This was a disaster. No. The tart would not have been a disaster had I tied my shoes. I was getting dressed to meet some friends when I my timer rang. I ran downstairs, not bothering to tie my shoelaces. I yanked open the oven, pulled the tart out, and started toward the counter. As soon as I took my first step away from the oven, I noticed something was wrong. I couldn't walk.
I struggled. I tipped forward, the pie sliding gracefully off of the baking sheet like an olympic ice skater. There was nothing I could do. It was over for my poor little tart. I saw it suspended in the air, looking at me sadly. Why were you not more careful? the tart seemed to ask. With a deafening crash, the tart hit the ground, turned over, and splattered most of its contents all over my kitchen floor. I wanted to cry.
I called my brother Beau down to see "how beautiful the tart was"; he walked into the room and burst out laughing. Apparently my misfortunes are hilarious. He did taste the tart, off of the floor may I add, and declared it to be delicious. He also ate a piece of the crust, which was mostly undamaged, and sung its praises. I deeply regret my clumsiness, as this could have been one incredible dessert.
Early this morning, I made my way down to my kitchen dressed in the striped onesie I received for Christmas. I sleepily pulled butter and eggs from my fridge and flour, sugar, and other ingredients from my pantry. I set everything up on the counter, ready to create something special.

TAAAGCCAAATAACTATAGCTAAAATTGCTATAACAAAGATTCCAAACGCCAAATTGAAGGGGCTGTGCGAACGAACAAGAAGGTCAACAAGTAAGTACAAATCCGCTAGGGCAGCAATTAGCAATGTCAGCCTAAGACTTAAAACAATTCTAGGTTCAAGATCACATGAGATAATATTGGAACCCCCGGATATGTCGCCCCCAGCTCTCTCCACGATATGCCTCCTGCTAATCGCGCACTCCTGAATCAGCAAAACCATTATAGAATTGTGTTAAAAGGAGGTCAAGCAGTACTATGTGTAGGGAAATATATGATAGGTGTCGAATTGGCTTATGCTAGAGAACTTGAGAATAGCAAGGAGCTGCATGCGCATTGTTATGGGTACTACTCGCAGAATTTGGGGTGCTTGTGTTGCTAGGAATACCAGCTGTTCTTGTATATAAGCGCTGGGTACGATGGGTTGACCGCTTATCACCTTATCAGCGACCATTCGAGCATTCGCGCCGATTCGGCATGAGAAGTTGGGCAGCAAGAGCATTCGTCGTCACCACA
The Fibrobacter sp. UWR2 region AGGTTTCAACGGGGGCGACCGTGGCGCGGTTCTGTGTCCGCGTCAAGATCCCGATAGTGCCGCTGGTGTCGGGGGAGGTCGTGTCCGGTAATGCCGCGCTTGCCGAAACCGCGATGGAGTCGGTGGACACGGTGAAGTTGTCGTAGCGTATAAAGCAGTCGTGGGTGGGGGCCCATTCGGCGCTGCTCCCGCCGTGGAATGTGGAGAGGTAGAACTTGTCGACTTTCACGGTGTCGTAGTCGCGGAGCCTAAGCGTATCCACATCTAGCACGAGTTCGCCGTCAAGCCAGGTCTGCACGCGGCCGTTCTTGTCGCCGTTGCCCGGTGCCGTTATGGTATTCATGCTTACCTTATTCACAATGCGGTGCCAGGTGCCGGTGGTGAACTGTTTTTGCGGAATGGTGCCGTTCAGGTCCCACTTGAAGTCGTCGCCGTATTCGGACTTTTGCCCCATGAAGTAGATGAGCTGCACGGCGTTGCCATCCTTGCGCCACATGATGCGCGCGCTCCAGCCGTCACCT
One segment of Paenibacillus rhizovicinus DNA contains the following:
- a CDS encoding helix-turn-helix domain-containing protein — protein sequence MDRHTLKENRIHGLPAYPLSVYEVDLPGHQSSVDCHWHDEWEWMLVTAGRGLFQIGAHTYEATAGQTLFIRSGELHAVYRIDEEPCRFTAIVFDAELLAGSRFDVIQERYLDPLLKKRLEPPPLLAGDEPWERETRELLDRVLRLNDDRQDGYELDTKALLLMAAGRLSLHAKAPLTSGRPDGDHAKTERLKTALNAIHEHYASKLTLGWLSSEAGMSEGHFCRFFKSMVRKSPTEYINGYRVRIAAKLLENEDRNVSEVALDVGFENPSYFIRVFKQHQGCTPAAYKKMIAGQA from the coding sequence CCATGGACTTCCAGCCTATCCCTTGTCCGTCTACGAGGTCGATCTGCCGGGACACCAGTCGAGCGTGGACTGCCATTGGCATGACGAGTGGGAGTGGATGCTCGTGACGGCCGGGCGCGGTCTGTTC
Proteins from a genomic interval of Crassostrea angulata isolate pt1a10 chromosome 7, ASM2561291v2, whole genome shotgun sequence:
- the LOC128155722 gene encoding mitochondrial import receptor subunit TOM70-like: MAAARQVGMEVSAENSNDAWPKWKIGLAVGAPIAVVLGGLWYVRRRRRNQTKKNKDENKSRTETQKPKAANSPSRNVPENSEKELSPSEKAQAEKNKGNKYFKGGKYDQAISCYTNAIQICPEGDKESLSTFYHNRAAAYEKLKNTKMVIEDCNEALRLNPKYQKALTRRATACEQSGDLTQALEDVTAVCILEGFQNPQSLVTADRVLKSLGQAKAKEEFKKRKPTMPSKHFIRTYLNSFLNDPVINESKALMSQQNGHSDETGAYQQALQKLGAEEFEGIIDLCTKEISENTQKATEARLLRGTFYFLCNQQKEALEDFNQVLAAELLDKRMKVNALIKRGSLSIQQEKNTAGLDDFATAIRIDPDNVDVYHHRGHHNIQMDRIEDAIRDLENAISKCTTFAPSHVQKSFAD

In between Lady Gaga songs and strange German music videos, I arranged the slices of pear in concentric circles inside of the tart shell. I carefully poured the custard over top of the pears and put the tart pan back onto the baking sheet. Once again, I popped the tart into the oven to bake for another thirty minutes. And after that? Well you know what happened.
This tart could have been a real winner. The custard filling had a quietness and subtlety about it. I most definitely will attempt it again, although perhaps when I am wearing laceless shoes, or no shoes at all. I wish, for your sake, that I had more attractive pictures to show; I am not too disappointed because failure is a part of the process and is a good experience to have. Has anyone else had any cooking mishaps?
Pear, Rum, and Pecan Tart
Adapted from Room for Dessert
1/4 cup flour
3/4 cup granulated sugar
1/2 teaspoon vanilla extract
3 tablespoons dark rum
1/2 cup pecans, toasted and coarsely chopped
10 tablespoons butter
2 medium pears, peeled and cut into 1/4-inch thick slices
2 tablespoons dark brown sugar
1 tablespoon dark rum
1 pre-baked 9-inch tart shell
Whisk together eggs, flour, sugar, vanilla, and rum. Cut butter into large chunks. Melt it slowly over low heat in a large saucepan. When the butter has darkened to the color of maple syrup and smells toasty, remove it from the heat. Quickly pour it into the egg mixture, whisking constantly to keep it from cooking the eggs. Stir in pecans. Refrigerate custard until chilled and thickened, about 1 hour. Place pears in a mixing bowl with brown sugar and 1 tablespoon dark rum. Macerate for 15 minutes, tossing frequently to coat slices. Preheat the oven to 375 degrees. Arrange pear slices concentrically in pre-baked tart shell. Pour brown butter custard over pears. Fill tart to the rim, but do not overfill. Set unbaked tart of baking sheet, and bake for 30 minutes, until browned. Cool completely before serving.